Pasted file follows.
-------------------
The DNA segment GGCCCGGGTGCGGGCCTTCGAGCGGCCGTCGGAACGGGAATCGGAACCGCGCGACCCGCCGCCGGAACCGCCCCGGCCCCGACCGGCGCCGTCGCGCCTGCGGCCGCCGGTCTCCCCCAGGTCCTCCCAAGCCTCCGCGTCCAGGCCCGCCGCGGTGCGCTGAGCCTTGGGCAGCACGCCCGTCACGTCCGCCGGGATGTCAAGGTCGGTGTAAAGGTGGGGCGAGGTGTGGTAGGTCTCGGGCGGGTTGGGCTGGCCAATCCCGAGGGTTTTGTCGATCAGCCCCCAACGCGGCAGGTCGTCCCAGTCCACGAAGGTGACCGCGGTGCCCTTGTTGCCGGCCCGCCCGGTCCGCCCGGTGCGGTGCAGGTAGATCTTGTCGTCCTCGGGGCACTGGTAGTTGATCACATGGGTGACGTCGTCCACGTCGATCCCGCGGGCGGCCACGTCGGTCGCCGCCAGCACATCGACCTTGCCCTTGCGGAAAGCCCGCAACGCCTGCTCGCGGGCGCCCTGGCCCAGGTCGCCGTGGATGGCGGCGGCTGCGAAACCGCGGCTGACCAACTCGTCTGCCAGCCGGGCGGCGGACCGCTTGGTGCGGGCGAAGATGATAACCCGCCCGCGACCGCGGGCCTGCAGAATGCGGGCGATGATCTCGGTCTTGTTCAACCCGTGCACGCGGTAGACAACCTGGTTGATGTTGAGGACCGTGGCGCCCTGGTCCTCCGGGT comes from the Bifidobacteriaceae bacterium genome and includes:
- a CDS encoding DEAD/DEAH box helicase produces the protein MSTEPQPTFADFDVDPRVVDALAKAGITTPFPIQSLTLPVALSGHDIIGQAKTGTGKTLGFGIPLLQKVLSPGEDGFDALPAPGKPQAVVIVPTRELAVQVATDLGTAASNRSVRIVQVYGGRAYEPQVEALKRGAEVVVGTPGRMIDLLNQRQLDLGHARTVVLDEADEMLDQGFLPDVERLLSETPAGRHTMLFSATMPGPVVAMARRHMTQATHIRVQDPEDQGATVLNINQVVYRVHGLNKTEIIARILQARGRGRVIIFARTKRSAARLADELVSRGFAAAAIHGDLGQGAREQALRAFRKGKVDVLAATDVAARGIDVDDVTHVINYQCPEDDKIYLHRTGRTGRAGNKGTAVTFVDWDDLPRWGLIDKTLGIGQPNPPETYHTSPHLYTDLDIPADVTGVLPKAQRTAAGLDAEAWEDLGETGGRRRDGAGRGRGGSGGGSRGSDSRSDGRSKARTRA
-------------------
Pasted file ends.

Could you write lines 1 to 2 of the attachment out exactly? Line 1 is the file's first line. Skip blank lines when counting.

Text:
The DNA segment GGCCCGGGTGCGGGCCTTCGAGCGGCCGTCGGAACGGGAATCGGAACCGCGCGACCCGCCGCCGGAACCGCCCCGGCCCCGACCGGCGCCGTCGCGCCTGCGGCCGCCGGTCTCCCCCAGGTCCTCCCAAGCCTCCGCGTCCAGGCCCGCCGCGGTGCGCTGAGCCTTGGGCAGCACGCCCGTCACGTCCGCCGGGATGTCAAGGTCGGTGTAAAGGTGGGGCGAGGTGTGGTAGGTCTCGGGCGGGTTGGGCTGGCCAATCCCGAGGGTTTTGTCGATCAGCCCCCAACGCGGCAGGTCGTCCCAGTCCACGAAGGTGACCGCGGTGCCCTTGTTGCCGGCCCGCCCGGTCCGCCCGGTGCGGTGCAGGTAGATCTTGTCGTCCTCGGGGCACTGGTAGTTGATCACATGGGTGACGTCGTCCACGTCGATCCCGCGGGCGGCCACGTCGGTCGCCGCCAGCACATCGACCTTGCCCTTGCGGAAAGCCCGCAACGCCTGCTCGCGGGCGCCCTGGCCCAGGTCGCCGTGGATGGCGGCGGCTGCGAAACCGCGGCTGACCAACTCGTCTGCCAGCCGGGCGGCGGACCGCTTGGTGCGGGCGAAGATGATAACCCGCCCGCGACCGCGGGCCTGCAGAATGCGGGCGATGATCTCGGTCTTGTTCAACCCGTGCACGCGGTAGACAACCTGGTTGATGTTGAGGACCGTGGCGCCCTGGTCCTCCGGGT comes from the Bifidobacteriaceae bacterium genome and includes:
- a CDS encoding DEAD/DEAH box helicase produces the protein MSTEPQPTFADFDVDPRVVDALAKAGITTPFPIQSLTLPVALSGHDIIGQAKTGTGKTLGFGIPLLQKVLSPGEDGFDALPAPGKPQAVVIVPTRELAVQVATDLGTAASNRSVRIVQVYGGRAYEPQVEALKRGAEVVVGTPGRMIDLLNQRQLDLGHARTVVLDEADEMLDQGFLPDVERLLSETPAGRHTMLFSATMPGPVVAMARRHMTQATHIRVQDPEDQGATVLNINQVVYRVHGLNKTEIIARILQARGRGRVIIFARTKRSAARLADELVSRGFAAAAIHGDLGQGAREQALRAFRKGKVDVLAATDVAARGIDVDDVTHVINYQCPEDDKIYLHRTGRTGRAGNKGTAVTFVDWDDLPRWGLIDKTLGIGQPNPPETYHTSPHLYTDLDIPADVTGVLPKAQRTAAGLDAEAWEDLGETGGRRRDGAGRGRGGSGGGSRGSDSRSDGRSKARTRA